Poor decision-making is not an issue for Brees, which means cornerbacks such as Bodden and others need to make they make all the right choices defensively when matched up against the Saints.
"It's always good to play a great team like that, and they're on a roll," said Bodden, who is looking forward to the challenge. "The offense is doing pretty good. Everybody's always talking about our defense and kind of talking bad about our defense, so it will be good to show how good of a defense we are against a top offense like that."
The Patriots aren't ones to shy away from a challenge, which is why they're accepting this latest test with open arms. They were fired up to play the undefeated Colts, too, but last in the closing seconds. Motivation wasn't an issue and it won't be an issue Monday either.
"You have to put your best foot forward when you play a team like that," Bodden said. "They're undefeated. They're a good team; we're a good team. We just have to bring our A game, that's what I like to say. I think we will. It's going to be prime time, a lot of guys play good in prime time, so it should be fun."
Playing on the turf is always a challenge, just like it was against Indianapolis, but the increased speed might help New England as well. A player such as Bodden can use every step he can get against New Orleans' fast receivers.
"It helps the defense too; doesn't just help the offense," Bodden said. "It's always good to play a good team on turf. It's no weather, no footing problems usually, so the ball's not going to be slick, so it makes for a good game.
"I think they play pretty good on the turf inside, but like I said, I think we played a good game against the Colts inside and we just had to finish and that's what we're trying to do this game."
It doesn't take a devoted football fan to figure out that the undefeated Saints will be sufficiently challenged when they go for their 11th straight victory on Monday Night Football this week.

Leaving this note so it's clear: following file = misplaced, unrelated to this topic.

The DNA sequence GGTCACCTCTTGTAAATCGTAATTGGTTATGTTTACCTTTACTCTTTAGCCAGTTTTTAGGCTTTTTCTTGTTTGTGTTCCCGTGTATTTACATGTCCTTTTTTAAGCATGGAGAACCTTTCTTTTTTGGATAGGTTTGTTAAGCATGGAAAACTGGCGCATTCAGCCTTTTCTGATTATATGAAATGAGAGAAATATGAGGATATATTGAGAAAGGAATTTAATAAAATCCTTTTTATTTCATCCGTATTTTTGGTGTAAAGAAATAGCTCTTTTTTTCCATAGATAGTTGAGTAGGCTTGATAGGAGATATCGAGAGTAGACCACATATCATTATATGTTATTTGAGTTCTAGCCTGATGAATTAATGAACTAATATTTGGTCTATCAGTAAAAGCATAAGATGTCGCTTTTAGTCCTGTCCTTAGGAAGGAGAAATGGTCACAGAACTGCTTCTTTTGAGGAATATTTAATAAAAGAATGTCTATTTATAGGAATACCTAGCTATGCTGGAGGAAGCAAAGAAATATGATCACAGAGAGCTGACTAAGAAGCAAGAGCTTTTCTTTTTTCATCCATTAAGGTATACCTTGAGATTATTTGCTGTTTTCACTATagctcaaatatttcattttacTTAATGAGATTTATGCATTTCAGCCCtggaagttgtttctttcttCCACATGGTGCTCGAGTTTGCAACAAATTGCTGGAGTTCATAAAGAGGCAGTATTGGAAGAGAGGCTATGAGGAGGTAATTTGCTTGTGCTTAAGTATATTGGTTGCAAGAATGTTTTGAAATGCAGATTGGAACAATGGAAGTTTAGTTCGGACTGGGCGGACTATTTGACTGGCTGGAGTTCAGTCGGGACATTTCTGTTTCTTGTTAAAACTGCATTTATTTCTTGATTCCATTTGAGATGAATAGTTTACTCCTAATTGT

The only thing that needs to be said is that the Saints will play the New England Patriots (7-3) in what will be a raucous Superdome. In fact, many have already billed it as the biggest regular-season game in Saints history.
It would be difficult to argue that fact considering the Saints have taken the city by storm after two disappointing seasons. After each road win this year, they have been greeted at the airport by throngs of celebrating fans.
But as the final six games of the regular season approach, the stakes and attention will continue to build for the Saints, who can actually clinch the NFC South title Monday night with a loss by the Atlanta Falcons on Sunday and a win against the Patriots.
"I think there's pressure each week to play well and to improve," Saints coach Sean Payton said. "But I don't think any one of us feels a sense of mounting pressure because of winning football games.
"I think there's always that weight of wanting to be perfect, or that added charge of trying to play the best game or coach the best game, and I think that's urgency. I think we all coach and play with a sense of urgency, and that's a good thing, not a bad thing."
Getting a chance to wrap up the division title so early doesn't carry a sense of urgency, of course, but the pressure to do it isn't there as it was in the past two seasons.
"We've been in the spot where you're sitting at 4-4 and you lose the next game and you're eliminated from the playoffs ... then there's pressure," said Payton. "That's different. Right now it's the focus of one game at a time and really working to improve each week.
"We're interested in how do we beat New England," he added. "That's the challenge in front of us."